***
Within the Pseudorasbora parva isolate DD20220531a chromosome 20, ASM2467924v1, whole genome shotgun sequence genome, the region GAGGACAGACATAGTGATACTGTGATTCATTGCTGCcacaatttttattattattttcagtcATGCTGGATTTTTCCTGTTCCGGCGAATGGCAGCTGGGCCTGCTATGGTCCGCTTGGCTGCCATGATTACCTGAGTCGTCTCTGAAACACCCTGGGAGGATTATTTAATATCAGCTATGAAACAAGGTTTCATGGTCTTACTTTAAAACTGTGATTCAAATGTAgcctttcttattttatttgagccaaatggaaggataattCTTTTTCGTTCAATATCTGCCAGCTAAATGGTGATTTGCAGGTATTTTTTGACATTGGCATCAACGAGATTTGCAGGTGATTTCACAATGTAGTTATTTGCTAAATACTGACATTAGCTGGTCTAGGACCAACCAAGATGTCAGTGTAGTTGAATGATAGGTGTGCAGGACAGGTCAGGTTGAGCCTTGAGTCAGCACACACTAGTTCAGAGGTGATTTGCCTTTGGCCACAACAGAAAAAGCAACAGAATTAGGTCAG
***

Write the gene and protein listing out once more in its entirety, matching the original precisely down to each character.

Within the Pseudorasbora parva isolate DD20220531a chromosome 20, ASM2467924v1, whole genome shotgun sequence genome, the region GAGGACAGACATAGTGATACTGTGATTCATTGCTGCcacaatttttattattattttcagtcATGCTGGATTTTTCCTGTTCCGGCGAATGGCAGCTGGGCCTGCTATGGTCCGCTTGGCTGCCATGATTACCTGAGTCGTCTCTGAAACACCCTGGGAGGATTATTTAATATCAGCTATGAAACAAGGTTTCATGGTCTTACTTTAAAACTGTGATTCAAATGTAgcctttcttattttatttgagccaaatggaaggataattCTTTTTCGTTCAATATCTGCCAGCTAAATGGTGATTTGCAGGTATTTTTTGACATTGGCATCAACGAGATTTGCAGGTGATTTCACAATGTAGTTATTTGCTAAATACTGACATTAGCTGGTCTAGGACCAACCAAGATGTCAGTGTAGTTGAATGATAGGTGTGCAGGACAGGTCAGGTTGAGCCTTGAGTCAGCACACACTAGTTCAGAGGTGATTTGCCTTTGGCCACAACAGAAAAAGCAACAGAATTAGGTCAG